The Transition…

Chapter 5: 

Ukraine has a redesigned their landscape in the last 6 years.  Not just in the east, but all of Ukraine.  What has happened in southern and eastern Ukraine has impacted all of Ukraine.  I would parallel it to the metamorphosis of a butterfly backwards.  Ukraine was a beautiful country; lovely lush landscape, flourishing cities; much like a butterfly with their beautiful array of colors, Ukraine was in full blossom mode, with upward thinking for a positive future.   And then, like someone broadsided them with a 2×4, Valdmir Putin sent in an army of men to siege Crimea.  Ukrainians caught off guard by the unexpected invasion, most were scampering out of the area, not knowing they probably would not be able to return.  The Ukrainian military was even more caught off guard that their ‘brothers, cousins, and other forefathers’ were now attacking them.   Shocked and bewildered, they withdrew into their cocoon and ran to the mainland of Ukraine for ‘back up’.  Little did anyone know what was happening, or what the future looked like for Ukraine.  A well plotted take over was in place, and the unstable leaderless country didn’t have a good response plan in place.  Ukraine scrambled to pull in place a military to fight this Goliath (Russia); but on every turn, they seemed to be out numbered, and worse yet, out gunned.   They were in a ‘fight or flight’ mode, and many just left Ukraine, instead of being killed. 

After Russia took over Crimea, wreaking havoc on the locals.  Taking over banks, businesses, schools, demanding people pay large ‘taxes’,  change their passports or desert their homes, land, and belongings.  People who could leave, would leave, others could not leave, some due to physical issues, some due to financial reasons, some refused to leave, as an act of resistance.  MANY were killed, and/or jailed.  Many just disappeared, never to be seen or heard from again.  The gypsy population of over 60,000 was cast out to the wilderness, living in tents, as nomads.  No running water, no proper shelter, of course no electricity or restroom facilities, Russia didn’t care, they wanted them ‘out’, and out they were. Those who rebuked or tried to fight back may be shot on the street, or just vanish, never to be seen again. But Russia wasn’t done yet, seems they next set their sights on eastern Ukraine, starting with attacking regions closest to their border, Lughansk, and Donetsk Oblast.  Both beautiful lush, thriving cities, they carefully and calculatingly took the territory.  Invading government offices, they basically gave city officials one day notice to vacate the premises.  Many officials just left in the night, leaving only the towns people to wake up to new people in charge.   With those ‘new people’ having guns.  It was overwhelmingly unfathomable to see men with machine guns walking on the streets, knowing some had killed innocent civilians; many people who were shocked by their invasion, stood up to the RU army.  Some resisters were thrown from building rooftops; some disappeared and later found on the river banks with their throat slit; and still many disappeared, never to be found at all.  ‘Locals’ were numb to what was happening, bewildered by the aggressive attitude, questioning ‘what’, and ‘why’ this was happening to their beautiful Ukraine?   Everything was very peaceful, even during the Maiden days and the ousting of Victor Yanukovych , the former president of Ukraine.  Seems that many people didn’t like his stand against joining the EU/NATO; as that would bring among some things, homosexuals to Ukraine; whereas really what it would bring is a more liberal trade agreement with other NATO nations, military assistance, if they were ever attacked by a non NATO country; and it would allow for more progressive thinking people to express that via business, arts, talents, trade with more nations.   Little did anyone know the connection that Yanukovych had with Putin, and these ideas that the people of Ukraine wanted, were not aligned with Yanukovych and Putins ‘new russia’ plan.    November 2013 the Ukrainian people revolted protesting in the streets of the capital, Kyiv, where the Yanukovych police was unleashed on the protesters.  Day and day people gathered to protest what they described as ‘government corruption’  Yanukovych was not prepared for the backlash of the people, thinking that they would just agree to whatever he decided.  In late November, 2013 the government forces tried to disperse the group, which inturn increased the group.  Protestors and police continued to clash, and riot police were called in to disperse the massive crowds of angry civilians.  Riot police opened fire on the protesters, killing 100 people in Maidan.  Today in Kyiv, there stands a memorial to the men and women who were killed protesting the rights of the people to make a choice about joining the EU or not.  Yanukovych could see that he needed to ‘get out or town’, and with the help of his friend, V. Putin,, Yanukovych fled Ukraine to Russia, seeking asylum from his crimes.  Putin welcomed him and it was clear that the 2 of them conspired the events of Maiden, and the subsequent invasion of Crimea.    Putin sent his ‘unmarked’, ‘little green men’ to invade Crimea.  The local people were totally confused, with the Ukrainian military taken off guard to the invasion.  The military base in Crimea was surrounded by the ‘little green men’ in unmarked uniforms, and told to surrender, join them, or immediately leave.  Almost all decided to flee with their families.  Later when the towns people realized what was happening, some tried to show resistance to the invasion.  Shots were fired, people threatened, and even some just disappeared.  People fled in droves, with no idea of what, or the bigger question, ‘why’ was this happening at all.   We sat in Donetsk oblast thinking that things would be sorted out and this would all ‘blow over’.  Nothing was discussed, but the invasion grew and more and more of Crimea was taken over, but by who….’who’ were these men in unmarked uniforms?  No one would take responsibility for this.  Finally it was clear that this was a not just a disgruntled civilian group of people, but an organized invasion from Ukrainian alli Russia.  Confused and bewildered, the people didn’t know how to react, as the RU military seized banks, official government buildings, schools, and the military base.    As more and more ‘little green men’, as they were so referred to by the press, invaded the Crimean territory, more and more people fled the area.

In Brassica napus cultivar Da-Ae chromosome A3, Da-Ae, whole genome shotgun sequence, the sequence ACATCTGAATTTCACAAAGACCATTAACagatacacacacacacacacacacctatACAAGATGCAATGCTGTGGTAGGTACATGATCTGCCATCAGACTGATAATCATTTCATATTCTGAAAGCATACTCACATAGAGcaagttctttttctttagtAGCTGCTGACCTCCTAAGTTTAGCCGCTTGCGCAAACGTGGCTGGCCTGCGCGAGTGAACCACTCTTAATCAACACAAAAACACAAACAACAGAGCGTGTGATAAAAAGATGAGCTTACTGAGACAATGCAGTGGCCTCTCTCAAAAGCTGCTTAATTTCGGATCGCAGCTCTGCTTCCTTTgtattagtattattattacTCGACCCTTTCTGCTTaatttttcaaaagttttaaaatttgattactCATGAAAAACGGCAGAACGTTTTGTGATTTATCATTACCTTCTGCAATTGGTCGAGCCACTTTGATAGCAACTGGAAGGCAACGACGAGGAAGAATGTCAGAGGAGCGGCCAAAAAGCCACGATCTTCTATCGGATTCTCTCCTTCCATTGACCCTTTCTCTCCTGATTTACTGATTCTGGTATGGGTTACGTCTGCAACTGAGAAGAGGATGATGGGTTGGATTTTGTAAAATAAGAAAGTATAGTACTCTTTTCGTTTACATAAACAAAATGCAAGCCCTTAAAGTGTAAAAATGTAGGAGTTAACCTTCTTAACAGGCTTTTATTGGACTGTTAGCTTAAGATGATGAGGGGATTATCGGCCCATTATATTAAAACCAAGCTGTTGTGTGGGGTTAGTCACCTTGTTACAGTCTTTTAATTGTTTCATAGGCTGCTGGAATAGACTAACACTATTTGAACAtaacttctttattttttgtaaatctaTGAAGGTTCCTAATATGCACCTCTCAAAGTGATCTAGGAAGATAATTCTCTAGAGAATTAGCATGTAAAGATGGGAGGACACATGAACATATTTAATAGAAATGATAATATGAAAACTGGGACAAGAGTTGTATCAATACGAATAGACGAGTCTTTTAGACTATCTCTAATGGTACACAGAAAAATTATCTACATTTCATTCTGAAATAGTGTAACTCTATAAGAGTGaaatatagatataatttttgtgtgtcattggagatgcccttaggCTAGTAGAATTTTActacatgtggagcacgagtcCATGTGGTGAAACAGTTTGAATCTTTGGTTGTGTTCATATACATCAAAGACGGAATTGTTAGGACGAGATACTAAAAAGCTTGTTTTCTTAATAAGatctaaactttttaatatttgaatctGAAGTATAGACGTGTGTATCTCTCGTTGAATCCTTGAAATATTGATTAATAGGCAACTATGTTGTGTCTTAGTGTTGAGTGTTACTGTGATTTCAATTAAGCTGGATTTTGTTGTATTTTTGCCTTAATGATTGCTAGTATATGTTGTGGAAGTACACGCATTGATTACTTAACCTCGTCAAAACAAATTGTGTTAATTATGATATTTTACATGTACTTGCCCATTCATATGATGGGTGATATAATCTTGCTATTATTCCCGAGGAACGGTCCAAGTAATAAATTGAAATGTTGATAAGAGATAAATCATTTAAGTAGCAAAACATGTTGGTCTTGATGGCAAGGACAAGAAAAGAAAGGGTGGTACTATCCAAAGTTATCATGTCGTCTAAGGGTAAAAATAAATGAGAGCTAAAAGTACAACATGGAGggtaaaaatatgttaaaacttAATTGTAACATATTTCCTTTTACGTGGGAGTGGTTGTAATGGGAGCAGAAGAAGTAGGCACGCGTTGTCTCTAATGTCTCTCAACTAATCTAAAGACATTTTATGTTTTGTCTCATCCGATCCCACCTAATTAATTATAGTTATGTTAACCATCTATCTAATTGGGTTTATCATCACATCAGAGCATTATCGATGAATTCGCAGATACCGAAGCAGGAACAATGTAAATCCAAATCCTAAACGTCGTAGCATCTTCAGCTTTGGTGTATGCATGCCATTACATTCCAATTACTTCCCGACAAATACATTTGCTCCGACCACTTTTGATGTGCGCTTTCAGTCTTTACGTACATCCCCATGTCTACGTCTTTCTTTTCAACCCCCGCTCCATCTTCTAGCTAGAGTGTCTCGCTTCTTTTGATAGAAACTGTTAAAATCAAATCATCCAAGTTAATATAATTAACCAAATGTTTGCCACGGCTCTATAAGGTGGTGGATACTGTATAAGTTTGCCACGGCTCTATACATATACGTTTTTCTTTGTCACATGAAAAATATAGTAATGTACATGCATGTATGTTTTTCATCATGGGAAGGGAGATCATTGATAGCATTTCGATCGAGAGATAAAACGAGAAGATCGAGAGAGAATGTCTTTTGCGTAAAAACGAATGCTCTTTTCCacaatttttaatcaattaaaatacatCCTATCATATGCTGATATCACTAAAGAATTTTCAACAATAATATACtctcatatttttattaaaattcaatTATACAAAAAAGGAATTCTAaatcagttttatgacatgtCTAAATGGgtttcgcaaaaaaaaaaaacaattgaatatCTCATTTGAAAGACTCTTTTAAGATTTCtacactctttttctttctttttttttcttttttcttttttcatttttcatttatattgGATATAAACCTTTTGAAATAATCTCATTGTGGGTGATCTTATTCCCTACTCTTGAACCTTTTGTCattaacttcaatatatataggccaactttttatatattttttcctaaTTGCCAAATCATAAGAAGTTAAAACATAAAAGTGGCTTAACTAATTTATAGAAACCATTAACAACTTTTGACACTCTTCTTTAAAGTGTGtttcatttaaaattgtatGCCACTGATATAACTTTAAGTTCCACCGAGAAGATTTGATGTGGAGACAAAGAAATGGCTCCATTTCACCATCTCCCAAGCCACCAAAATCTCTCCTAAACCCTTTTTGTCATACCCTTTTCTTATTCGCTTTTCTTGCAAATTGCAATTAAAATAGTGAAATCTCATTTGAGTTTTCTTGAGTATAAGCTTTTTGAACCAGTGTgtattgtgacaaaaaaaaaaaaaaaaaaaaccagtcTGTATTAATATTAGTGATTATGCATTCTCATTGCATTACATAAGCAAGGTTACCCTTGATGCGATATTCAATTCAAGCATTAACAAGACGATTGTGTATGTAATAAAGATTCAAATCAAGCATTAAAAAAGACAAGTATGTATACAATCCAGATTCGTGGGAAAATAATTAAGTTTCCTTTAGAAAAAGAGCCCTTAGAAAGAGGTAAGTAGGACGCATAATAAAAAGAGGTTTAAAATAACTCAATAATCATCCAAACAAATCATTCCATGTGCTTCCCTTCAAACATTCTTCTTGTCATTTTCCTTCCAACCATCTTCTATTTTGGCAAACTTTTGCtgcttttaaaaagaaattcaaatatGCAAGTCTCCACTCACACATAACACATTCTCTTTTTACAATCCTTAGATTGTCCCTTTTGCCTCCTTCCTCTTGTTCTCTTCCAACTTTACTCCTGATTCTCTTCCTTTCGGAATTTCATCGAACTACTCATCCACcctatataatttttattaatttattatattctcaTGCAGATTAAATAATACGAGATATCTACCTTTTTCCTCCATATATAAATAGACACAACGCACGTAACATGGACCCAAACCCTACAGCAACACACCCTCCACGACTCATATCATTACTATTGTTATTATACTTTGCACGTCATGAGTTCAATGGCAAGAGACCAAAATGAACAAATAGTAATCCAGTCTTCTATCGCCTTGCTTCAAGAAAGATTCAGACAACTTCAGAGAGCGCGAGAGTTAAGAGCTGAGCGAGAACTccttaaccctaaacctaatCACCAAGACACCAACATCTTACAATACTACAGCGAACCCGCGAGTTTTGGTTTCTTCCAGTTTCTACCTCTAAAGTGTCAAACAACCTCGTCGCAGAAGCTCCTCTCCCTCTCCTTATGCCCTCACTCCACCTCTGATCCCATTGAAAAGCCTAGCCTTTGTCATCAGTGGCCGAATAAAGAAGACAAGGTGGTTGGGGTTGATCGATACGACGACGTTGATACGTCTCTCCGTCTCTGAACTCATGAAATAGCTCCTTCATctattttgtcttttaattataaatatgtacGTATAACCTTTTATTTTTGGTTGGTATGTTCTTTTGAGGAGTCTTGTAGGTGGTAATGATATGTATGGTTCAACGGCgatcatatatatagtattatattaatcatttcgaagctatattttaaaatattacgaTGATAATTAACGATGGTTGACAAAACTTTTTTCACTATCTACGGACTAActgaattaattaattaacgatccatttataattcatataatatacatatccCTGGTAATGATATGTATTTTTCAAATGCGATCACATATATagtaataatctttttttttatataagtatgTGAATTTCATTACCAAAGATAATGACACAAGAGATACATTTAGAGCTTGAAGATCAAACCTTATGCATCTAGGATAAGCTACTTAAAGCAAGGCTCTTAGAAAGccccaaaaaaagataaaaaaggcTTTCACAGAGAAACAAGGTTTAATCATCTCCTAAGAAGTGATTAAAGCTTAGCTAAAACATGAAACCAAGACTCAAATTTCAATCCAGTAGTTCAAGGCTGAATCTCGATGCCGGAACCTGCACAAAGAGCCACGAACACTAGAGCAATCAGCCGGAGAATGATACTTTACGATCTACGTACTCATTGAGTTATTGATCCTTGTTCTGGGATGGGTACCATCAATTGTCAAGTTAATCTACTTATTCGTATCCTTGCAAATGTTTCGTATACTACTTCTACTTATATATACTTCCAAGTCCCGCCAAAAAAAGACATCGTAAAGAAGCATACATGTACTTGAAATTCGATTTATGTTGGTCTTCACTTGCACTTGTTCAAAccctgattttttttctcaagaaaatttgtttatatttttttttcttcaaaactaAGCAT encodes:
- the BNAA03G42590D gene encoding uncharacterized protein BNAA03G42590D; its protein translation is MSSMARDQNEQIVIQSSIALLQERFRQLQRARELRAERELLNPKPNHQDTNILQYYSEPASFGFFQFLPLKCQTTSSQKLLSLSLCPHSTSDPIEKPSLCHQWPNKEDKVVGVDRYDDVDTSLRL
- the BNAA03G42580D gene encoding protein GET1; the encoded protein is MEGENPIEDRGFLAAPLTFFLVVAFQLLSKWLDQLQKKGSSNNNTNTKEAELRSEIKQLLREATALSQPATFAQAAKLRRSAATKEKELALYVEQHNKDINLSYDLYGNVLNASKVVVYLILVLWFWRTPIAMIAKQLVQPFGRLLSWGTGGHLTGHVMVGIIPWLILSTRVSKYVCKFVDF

The inland aggression continued, and soon shooting began in Lughansk region close to the Russian border.  Slowly, but calculatingly, they moved to Donetsk oblast, seizing parts of the city, and trying to take the airport, with a strong resistance by Ukrainian backed military forces.

By March 2014, I was back in Eastern Ukraine, and there was a rally downtown, as our mayor was holding ‘behind close doors’ meetings with local politicians, the police chief, and some businessmen, where it was apparent that the mayor was siding with the ill operated group of ‘separatists’ (Donetsk People’s Republic) that threatened to invade Dzerzhinsk.  People rallied in the streets, though no one knew for sure ‘who’ was ‘for’ ‘whom’… One had to be careful, as if you spoke out too much, you may just disappear, which is what happened to the police chief of neighboring Ghorlovka.  Additionally, one man trying to stop the removal of the UA flag from the police headquarters in Ghorlovka was thrown from the 3-story building.   People were cautious, at best, as to ‘who’ they talked to, and what they said.  It reminded me much of what you read about during the time of rounding up the Jews in Germany, and how Hitler was able to convince people to turn on their neighbors, shopkeepers, friends.  ‘This’ was the climate.  One truly didn’t know who their neighbor was ‘for or against’.    After 16 years of working to establish relationships with hundreds of people, it came down to fear, and people not knowing what to do with that fear.  Fear of the ‘unknown’, fear of being hurt, fear to speak out, fear to take a ‘side’, fear of being hurt of worse yet killed…so people continued to act, ‘business as usual’, not talking to anyone about their thoughts on the situation soon to surround them.